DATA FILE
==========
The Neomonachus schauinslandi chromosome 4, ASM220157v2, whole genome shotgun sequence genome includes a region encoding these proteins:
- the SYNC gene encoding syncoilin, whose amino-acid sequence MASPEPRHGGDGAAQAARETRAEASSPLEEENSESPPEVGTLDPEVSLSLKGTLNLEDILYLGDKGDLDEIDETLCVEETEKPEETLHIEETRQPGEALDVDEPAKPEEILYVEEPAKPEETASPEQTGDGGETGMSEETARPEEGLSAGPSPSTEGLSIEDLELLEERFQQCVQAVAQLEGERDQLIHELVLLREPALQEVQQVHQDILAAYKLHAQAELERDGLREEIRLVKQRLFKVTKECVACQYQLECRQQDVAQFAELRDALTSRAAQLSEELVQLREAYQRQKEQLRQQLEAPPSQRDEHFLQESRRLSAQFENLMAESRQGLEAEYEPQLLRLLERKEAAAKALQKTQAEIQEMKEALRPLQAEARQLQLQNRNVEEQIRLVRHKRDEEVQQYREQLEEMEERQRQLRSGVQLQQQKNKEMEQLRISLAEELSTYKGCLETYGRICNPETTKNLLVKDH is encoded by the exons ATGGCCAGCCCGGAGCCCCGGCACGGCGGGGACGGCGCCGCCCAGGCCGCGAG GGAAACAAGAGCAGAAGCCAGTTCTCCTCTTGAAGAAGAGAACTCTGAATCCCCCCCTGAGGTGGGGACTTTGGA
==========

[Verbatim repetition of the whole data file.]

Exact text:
The Neomonachus schauinslandi chromosome 4, ASM220157v2, whole genome shotgun sequence genome includes a region encoding these proteins:
- the SYNC gene encoding syncoilin, whose amino-acid sequence MASPEPRHGGDGAAQAARETRAEASSPLEEENSESPPEVGTLDPEVSLSLKGTLNLEDILYLGDKGDLDEIDETLCVEETEKPEETLHIEETRQPGEALDVDEPAKPEEILYVEEPAKPEETASPEQTGDGGETGMSEETARPEEGLSAGPSPSTEGLSIEDLELLEERFQQCVQAVAQLEGERDQLIHELVLLREPALQEVQQVHQDILAAYKLHAQAELERDGLREEIRLVKQRLFKVTKECVACQYQLECRQQDVAQFAELRDALTSRAAQLSEELVQLREAYQRQKEQLRQQLEAPPSQRDEHFLQESRRLSAQFENLMAESRQGLEAEYEPQLLRLLERKEAAAKALQKTQAEIQEMKEALRPLQAEARQLQLQNRNVEEQIRLVRHKRDEEVQQYREQLEEMEERQRQLRSGVQLQQQKNKEMEQLRISLAEELSTYKGCLETYGRICNPETTKNLLVKDH is encoded by the exons ATGGCCAGCCCGGAGCCCCGGCACGGCGGGGACGGCGCCGCCCAGGCCGCGAG GGAAACAAGAGCAGAAGCCAGTTCTCCTCTTGAAGAAGAGAACTCTGAATCCCCCCCTGAGGTGGGGACTTTGGA